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Sunday, 28 January, 2001, 01:04 GMT
Mandelson vows to clear his name
Peter Mandelson and his pet dog Bobby
Pet dog Bobby has bought his owner some comfort
Peter Mandelson has promised to fight to clear his name over the Hinduja passport affair.

Writing in The Sunday Times, the former Northern Ireland secretary gives his version of events - but in doing so raises far more questions than he answers.

Mr Mandelson insists that at no time did he remember having made a phone call to Immigration Minister Mike O'Brien about the passport application.


I felt isolated

Peter Mandelson
It was the discrepancy between his claim that the call was handled by his private office and Mr O'Brien's recollection that he had made the call that came back to haunt Mr Mandelson.

He says his mistake was to speak before establishing all the facts. In his article he recalls the order of events, beginning on 22 January.

  • Monday: Having told Downing Street that he had not made the call himself, he was forced to reverse his story when Mr O'Brien contradicted him.

    He then appeared to change it again when he declared on BBC Two's Newsnight that "I didn't forget anything".

    In what looks set to become a classic quote in the annals of political explanations, Mr Mandelson writes in The Sunday Times: "By this I meant that I didn't deliberately forget to mention it, rather that I didn't actually recall it."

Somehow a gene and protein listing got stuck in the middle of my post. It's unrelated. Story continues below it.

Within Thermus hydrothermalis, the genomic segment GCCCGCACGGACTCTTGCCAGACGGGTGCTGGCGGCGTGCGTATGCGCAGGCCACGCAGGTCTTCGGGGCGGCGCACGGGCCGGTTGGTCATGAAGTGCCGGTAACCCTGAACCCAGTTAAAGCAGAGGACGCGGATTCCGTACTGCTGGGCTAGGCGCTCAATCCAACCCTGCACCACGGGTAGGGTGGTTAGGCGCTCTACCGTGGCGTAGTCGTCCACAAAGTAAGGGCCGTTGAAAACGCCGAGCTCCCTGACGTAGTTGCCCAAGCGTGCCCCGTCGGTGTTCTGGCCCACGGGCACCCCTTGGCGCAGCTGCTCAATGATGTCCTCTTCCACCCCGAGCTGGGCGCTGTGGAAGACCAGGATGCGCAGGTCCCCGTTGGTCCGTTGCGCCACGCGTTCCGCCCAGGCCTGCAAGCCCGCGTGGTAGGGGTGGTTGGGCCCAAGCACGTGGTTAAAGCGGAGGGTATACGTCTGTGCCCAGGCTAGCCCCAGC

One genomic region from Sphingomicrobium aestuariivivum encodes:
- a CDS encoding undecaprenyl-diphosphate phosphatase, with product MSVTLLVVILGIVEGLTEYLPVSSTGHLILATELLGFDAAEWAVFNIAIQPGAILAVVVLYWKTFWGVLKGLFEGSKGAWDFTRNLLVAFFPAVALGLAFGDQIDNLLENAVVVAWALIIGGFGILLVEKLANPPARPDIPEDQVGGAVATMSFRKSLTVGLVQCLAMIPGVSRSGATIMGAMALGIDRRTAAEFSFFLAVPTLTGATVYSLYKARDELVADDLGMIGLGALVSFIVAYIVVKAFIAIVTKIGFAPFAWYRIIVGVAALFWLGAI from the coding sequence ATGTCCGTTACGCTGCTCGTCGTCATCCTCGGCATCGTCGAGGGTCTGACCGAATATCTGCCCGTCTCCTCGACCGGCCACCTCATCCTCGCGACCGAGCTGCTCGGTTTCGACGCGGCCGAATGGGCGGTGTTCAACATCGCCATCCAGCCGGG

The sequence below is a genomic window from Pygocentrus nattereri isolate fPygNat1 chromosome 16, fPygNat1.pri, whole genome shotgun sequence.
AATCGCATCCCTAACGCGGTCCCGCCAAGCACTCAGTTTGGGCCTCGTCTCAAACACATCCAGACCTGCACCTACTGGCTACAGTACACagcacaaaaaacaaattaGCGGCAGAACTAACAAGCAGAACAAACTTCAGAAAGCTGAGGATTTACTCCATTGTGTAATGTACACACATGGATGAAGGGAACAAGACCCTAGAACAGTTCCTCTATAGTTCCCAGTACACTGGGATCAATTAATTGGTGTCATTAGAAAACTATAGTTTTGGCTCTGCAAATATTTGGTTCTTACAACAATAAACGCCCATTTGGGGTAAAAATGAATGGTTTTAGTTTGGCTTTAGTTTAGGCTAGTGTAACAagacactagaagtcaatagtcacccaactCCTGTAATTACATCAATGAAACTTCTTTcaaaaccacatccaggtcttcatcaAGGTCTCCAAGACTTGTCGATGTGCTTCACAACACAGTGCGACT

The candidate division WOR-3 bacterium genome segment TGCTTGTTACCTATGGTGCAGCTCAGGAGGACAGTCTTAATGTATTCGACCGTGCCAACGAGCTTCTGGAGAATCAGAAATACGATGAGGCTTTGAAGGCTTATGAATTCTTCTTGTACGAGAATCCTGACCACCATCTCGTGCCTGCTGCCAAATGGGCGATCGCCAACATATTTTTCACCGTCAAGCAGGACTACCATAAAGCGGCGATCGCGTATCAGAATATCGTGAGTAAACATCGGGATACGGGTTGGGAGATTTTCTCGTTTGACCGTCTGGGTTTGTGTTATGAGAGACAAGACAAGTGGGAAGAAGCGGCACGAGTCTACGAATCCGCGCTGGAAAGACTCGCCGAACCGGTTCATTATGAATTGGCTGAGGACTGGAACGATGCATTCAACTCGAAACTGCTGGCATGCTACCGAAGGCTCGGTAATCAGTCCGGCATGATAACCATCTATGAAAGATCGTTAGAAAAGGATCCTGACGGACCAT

At the time, he said, he had been preoccupied with Northern Ireland, not the Hindujas, and had gone into a round of TV interviews at 10 minutes' notice, without agreeing a line with Mr Campbell.

  • Wednesday: Mr Mandelson said he was told when he arrived for his meeting with Prime Minister Tony Blair that he had decided to set up an independent inquiry into the facts of the Hinduja case.

    He said they agreed that damage could be done to a government preparing for an election in the time it would take to complete the investigation.

    Srichand Hinduja
    Srichand Hinduja: Passport application led to Mandelson's downfall
    "For the first time and I hope the last time in my life, the fight suddenly went out of me. I felt isolated," he recalled in the paper.

    "I knew I hadn't done anything wrong but I had no time to prove it."

    He offered to resign and Mr Blair "understandably" did nothing to persuade him to stay, he said.

    "I should have fought for time to allow a fuller examination of the facts," he added.

  • Friday: Mr Mandelson said he contacted a former Cabinet Office civil servant, who told him that his assistant private secretary clearly remembered the incident.

    She said that she had phoned the Home Office, not Mr Mandelson.

    Another private secretary had checked her records and found no reference to Mr Mandelson personally calling Mr O'Brien.

    He said that following this reassurance, he was able to go to his constituency party that night and say that he planned to fight to clear his name and wanted to remain their candidate for the upcoming general election.

    Yet he also writes in the Sunday Times: "Of course, nobody could say categorically that such a call [from Mr Mandelson to Mr O'Brien] had not taken place."


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    27 Jan 01 | UK Politics
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